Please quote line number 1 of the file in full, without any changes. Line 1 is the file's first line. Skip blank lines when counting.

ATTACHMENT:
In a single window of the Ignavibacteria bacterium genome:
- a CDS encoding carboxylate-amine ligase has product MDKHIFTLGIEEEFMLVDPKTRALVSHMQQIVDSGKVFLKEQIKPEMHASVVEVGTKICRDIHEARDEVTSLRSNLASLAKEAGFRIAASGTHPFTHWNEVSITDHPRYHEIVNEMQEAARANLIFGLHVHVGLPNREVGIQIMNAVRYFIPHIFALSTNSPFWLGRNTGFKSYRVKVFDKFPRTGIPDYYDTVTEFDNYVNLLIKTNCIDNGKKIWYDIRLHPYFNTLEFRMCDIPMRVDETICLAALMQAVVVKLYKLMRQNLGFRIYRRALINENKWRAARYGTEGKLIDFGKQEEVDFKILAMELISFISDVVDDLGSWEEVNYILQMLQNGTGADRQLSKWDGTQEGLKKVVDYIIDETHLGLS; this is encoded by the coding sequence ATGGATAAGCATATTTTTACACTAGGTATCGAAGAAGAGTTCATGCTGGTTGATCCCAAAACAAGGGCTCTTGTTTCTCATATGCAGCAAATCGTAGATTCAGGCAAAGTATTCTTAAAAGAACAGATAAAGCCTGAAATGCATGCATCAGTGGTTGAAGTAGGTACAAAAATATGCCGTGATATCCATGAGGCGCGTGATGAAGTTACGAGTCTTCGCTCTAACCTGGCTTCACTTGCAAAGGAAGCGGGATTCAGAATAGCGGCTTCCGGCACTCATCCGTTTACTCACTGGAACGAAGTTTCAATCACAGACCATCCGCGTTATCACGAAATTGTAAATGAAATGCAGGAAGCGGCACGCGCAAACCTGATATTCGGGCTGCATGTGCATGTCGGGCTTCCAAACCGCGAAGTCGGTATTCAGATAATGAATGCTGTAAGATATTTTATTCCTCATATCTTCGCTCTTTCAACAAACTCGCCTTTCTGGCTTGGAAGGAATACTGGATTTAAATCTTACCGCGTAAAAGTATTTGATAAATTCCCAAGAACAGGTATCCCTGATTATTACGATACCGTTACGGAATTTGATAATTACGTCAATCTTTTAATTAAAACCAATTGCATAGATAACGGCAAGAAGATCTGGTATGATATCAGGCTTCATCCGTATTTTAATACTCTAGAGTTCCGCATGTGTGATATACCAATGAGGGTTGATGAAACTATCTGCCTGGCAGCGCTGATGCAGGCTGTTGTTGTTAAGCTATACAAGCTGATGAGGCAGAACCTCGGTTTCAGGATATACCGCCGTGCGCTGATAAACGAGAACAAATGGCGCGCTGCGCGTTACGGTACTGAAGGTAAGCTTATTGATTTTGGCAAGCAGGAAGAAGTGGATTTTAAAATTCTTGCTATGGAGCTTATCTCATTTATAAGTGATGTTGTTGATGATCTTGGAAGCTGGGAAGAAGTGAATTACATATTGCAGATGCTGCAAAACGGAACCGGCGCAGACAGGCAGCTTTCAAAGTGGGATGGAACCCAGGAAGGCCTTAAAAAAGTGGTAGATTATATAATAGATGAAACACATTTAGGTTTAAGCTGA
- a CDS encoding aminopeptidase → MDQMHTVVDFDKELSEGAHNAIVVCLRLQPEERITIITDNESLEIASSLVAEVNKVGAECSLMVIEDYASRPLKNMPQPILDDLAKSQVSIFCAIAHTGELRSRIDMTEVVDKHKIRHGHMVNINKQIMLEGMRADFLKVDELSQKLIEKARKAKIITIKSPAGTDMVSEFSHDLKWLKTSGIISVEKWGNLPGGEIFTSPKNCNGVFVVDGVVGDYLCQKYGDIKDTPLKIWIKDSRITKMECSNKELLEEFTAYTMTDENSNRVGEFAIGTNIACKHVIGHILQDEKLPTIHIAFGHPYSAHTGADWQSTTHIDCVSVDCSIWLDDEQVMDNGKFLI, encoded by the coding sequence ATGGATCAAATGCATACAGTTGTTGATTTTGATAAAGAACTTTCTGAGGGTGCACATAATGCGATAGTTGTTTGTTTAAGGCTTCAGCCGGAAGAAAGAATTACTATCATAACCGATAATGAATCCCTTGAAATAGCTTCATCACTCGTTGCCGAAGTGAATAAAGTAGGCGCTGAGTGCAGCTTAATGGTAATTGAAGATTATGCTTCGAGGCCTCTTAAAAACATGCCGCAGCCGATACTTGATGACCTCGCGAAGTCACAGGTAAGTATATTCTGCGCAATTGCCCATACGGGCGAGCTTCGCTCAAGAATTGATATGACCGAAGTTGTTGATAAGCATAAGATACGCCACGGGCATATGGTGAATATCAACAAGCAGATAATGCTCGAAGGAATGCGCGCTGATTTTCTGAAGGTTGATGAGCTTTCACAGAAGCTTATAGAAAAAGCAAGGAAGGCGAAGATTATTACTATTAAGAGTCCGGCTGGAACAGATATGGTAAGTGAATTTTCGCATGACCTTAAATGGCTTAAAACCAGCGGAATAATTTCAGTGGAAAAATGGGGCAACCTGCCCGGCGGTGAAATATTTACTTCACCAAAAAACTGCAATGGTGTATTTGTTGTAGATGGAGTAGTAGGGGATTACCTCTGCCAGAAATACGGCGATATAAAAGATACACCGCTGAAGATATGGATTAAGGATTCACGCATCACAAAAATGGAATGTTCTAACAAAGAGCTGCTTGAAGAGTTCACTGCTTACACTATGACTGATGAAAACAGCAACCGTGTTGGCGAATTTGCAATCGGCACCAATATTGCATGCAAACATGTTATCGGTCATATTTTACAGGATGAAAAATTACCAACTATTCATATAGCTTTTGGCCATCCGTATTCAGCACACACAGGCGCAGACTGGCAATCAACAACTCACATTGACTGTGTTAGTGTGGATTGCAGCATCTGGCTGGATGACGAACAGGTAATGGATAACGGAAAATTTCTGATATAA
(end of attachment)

In a single window of the Ignavibacteria bacterium genome: